With increased transaction taxes on rental investments coming into play in April, there has been an increase in activity in the British housing market, as investors are trying to transact before the increased taxes are enforced. Properties purchased to rent from April onwards will be levied with an extra three per cent transaction tax. 

Indonesia opens up for greater foreign investment
Indonesia’s residential property market seems to be a prime investment destination for international real estate investors, with real estate values rising, a strengthening economy as well as regulatory changes to allow foreign purchases. However, real estate professionals are treading carefully, with a mixture of cautious optimism and belief that more can be done to encourage foreign investment.
Chairman of Realestat Indonesia (REI), Eddy Hussy, said that property sales are expected to grow 10 to 12 per cent in 2016, up from seven to eight per cent in 2015. The improved sales can be attributed to the predicted economic growth of 5.3 per cent and 5.8 per cent in 2016 and 2017 respectively. Furthermore, at the end of 2015, Joko Widodo signed legislation that gave foreigners permission to own landed houses for up to 80 years, given the precondition that they live, work or invest in the country and help “provide benefit” to Indonesia. Prior to the new legislation, foreigners were only allowed to own landed houses for 25 years, with the possibility of an additional 25-year extension.
With President Widodo promising to review Indonesia’s restrictive policies on foreign investments, a positive impact on job creation can be expected, and demand for Indonesian real estate will likely increase. With 2017 a year believed to see high volumes of new supply, abundant options will continue to be up for grabs for foreign investors.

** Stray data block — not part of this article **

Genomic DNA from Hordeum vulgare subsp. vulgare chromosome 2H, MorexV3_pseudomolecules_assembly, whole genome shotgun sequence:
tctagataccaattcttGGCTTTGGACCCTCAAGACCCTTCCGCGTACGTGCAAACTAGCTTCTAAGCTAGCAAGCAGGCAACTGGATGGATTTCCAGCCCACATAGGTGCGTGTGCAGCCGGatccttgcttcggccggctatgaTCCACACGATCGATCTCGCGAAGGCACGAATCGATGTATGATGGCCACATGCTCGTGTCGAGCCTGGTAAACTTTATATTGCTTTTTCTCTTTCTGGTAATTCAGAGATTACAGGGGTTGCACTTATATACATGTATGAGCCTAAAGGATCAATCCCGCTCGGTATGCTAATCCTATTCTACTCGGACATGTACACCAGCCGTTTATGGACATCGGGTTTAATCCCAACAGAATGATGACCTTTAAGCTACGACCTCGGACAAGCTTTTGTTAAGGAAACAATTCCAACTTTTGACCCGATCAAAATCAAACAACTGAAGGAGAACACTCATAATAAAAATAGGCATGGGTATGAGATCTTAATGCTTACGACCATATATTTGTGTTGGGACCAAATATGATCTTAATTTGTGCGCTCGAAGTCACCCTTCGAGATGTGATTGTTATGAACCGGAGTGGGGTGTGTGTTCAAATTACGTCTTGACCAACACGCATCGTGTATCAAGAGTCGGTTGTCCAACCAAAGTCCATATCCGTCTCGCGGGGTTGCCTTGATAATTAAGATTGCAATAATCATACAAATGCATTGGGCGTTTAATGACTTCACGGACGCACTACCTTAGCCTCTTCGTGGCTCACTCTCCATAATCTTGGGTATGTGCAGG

Manhattan Real Estate is now a tenants’ market 
According to Equity Residential, rents are expected to be flat for Manhattan’s West Side apartment leases, considering the competition brought about by an influx of new supply into the area. The company’s Chief Operating Officer, David Santee, said the performance of the company’s Manhattan portfolio will be heavily affected by an upcoming estimated 2,000 new units on the Upper West Side – which contributes about 30 per cent of Equity Residential’s total revenue for the New York Metro area.
Two- and three-bedroom luxury units make up the bulk of the new supply, offering stiff competition to the similar apartments owned by Equity Residential. The rich across Manhattan will have more options to choose from this year, with more than 6,700 newly built apartments that will be listed for rent. According to brokerage Citi Habitats, this is the highest number since 2005. 
Landlords have already begun seeing signs of the market slowing down. In December, tenants were enticed with sweeteners – 13 per cent of all new leases were offered a month’s free rent or payment of broker’s fees, up from 7.8 per cent of all deals year-on-year. 
According to the National Association of Realtors, 81 per cent of US metropolitan areas saw home prices rise in 4Q 2016. For existing single-family homes, the median price has risen compared to a year ago in 145 out of 179 areas measured. As a whole, the country saw home prices increase on the back of stronger employment, low borrowing costs and competition for a smaller pool of supply. The national median price for single-family homes was US$222,700 in Q4 2015, a 6.9 per cent increase year-on-year.